Use this URL to cite or link to this record in EThOS: http://ethos.bl.uk/OrderDetails.do?uin=uk.bl.ethos.581414
Title: Makeshift freedom seekers : Dutch travellers in Europe, 1815-1914
Author: Geurts, Anna Paulina Helena
Awarding Body: University of Oxford
Current Institution: University of Oxford
Date of Award: 2013
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Abstract:
This thesis questions a series of assumptions concerning the nineteenth- and early-twentieth-century modernization of European spaces. Current scholarship tends to concur with essayistic texts and images by contemporary intellectuals that technological and organizational developments increased the freedom of movement of those living in western-European societies, while at the same time alienating them from each other and from their environment. I assess this claim with the help of Dutch travel egodocuments such as travel diaries and letters. After a prosopographical investigation of all available northern-Netherlandish travel egodocuments created between 1500 and 1915, a selection of these documents is examined in greater detail. In these documents, travellers regarded the possession of identity documents, a correct appearance, and a fitting social identity along with their personal contacts, physical capabilities, and the weather as the most important factors influencing whether they managed to gain access to places. A discussion of these factors demonstrates that no linear increase, nor a decrease, occurred in the spatial power felt by travellers. The exclusion many travellers continued to experience was often overdetermined. The largest groups affected by this were women and less educated families. Yet travellers could also play out different access factors against each other. By paying attention to how practices matched hopes and expectations, it is possible to discover how gravely social inequities were really felt by travellers. Perhaps surprisingly, all social groups desired to visit the same types of places. Their main difference concerned the atmosphere of the places where the different groups felt at home. To a large degree this matched travellers' unequal opportunities. Therefore, although opportunities remained strongly unequal throughout the period, this was not always experienced as a problem. Also, in cases where it was, many travellers knew strategies to work around the obstacles created for them.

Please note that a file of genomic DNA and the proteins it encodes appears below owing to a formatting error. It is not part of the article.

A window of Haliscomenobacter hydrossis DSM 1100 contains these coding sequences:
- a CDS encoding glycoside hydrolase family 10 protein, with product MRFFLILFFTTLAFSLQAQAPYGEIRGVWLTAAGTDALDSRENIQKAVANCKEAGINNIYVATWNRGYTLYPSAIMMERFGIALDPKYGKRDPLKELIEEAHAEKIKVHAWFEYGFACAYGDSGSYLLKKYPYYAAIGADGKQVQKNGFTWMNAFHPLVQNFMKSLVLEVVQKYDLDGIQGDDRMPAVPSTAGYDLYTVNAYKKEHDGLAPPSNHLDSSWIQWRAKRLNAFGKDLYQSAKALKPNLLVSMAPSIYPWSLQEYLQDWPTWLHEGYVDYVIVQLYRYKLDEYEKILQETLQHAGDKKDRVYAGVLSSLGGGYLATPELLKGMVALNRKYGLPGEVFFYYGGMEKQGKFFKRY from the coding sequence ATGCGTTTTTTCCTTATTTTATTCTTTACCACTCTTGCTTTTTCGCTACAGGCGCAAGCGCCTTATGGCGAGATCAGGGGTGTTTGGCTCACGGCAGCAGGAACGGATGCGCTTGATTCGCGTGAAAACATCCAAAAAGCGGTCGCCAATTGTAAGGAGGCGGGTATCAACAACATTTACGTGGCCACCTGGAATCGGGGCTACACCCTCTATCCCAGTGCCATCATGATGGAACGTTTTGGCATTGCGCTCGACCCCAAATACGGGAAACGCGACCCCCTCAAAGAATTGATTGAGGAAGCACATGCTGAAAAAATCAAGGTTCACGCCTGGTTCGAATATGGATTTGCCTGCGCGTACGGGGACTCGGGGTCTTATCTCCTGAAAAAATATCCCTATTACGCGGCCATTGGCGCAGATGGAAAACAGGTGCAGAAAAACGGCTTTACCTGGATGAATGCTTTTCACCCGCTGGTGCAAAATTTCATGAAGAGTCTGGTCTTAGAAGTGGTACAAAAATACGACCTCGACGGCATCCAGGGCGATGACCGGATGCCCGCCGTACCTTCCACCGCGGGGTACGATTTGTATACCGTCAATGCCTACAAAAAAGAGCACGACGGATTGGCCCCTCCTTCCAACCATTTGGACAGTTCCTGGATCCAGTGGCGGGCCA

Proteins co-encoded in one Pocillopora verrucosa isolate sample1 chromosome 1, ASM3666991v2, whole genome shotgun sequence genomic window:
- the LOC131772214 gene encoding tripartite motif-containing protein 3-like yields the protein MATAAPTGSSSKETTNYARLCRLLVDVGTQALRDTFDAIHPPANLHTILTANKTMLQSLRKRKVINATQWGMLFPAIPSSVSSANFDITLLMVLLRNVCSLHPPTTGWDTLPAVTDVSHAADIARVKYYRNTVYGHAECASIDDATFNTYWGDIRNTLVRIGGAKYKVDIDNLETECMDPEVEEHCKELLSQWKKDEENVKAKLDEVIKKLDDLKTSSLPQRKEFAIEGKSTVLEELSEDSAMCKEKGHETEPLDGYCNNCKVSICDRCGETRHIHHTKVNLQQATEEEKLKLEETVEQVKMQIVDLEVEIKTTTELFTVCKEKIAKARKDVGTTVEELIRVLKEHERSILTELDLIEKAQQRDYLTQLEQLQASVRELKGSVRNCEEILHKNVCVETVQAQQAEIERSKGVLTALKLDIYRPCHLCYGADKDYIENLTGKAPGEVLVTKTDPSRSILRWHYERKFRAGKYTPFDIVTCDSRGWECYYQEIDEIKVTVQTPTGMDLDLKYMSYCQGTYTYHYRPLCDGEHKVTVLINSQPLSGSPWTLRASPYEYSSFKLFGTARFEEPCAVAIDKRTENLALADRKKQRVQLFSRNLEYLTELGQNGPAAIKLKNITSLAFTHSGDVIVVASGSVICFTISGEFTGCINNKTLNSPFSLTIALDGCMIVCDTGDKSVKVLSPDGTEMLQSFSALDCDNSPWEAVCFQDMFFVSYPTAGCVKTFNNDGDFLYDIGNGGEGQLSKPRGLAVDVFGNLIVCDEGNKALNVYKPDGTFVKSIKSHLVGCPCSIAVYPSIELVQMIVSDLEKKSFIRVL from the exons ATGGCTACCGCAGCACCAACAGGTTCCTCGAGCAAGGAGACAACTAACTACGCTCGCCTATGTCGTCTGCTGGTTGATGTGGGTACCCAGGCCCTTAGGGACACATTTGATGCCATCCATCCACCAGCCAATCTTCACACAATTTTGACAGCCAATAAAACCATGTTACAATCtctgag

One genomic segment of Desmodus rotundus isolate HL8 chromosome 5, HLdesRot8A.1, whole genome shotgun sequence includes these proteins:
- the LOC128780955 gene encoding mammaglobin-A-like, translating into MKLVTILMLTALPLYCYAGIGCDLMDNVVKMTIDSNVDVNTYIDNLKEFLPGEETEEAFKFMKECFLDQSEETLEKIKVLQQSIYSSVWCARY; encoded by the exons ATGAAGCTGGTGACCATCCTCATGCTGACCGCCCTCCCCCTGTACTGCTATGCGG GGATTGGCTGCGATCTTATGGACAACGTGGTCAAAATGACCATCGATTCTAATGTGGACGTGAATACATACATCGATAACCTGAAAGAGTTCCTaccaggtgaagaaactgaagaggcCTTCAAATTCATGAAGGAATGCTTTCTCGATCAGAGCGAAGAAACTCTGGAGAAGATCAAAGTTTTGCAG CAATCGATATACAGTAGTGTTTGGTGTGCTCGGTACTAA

Supervisor: Zimmer, Oliver; Drukker, J. W. Sponsor: University of Oxford
Qualification Name: Thesis (Ph.D.) Qualification Level: Doctoral
EThOS ID: uk.bl.ethos.581414  DOI: Not available
Keywords: Geography & travel ; History ; Landscape ; Economic and Social History ; Modern Britain and Europe ; History of technology ; Commerce,communications,transport ; Gender ; National identity ; Intellectual History ; International,imperial and global history ; Material anthropology ; History of material culture ; Transnationalism ; travel ; tourism ; transport ; nineteenth century ; Europe ; Netherlands ; material culture ; practice ; technology ; expectations ; aspirations ; experience ; egodocuments ; modernization ; modernity ; mobility ; accessibility ; clothing ; passports ; identification ; weather ; interpersonal contacts ; social connections ; social status ; identity ; visiting ; knowledge ; appearance ; education
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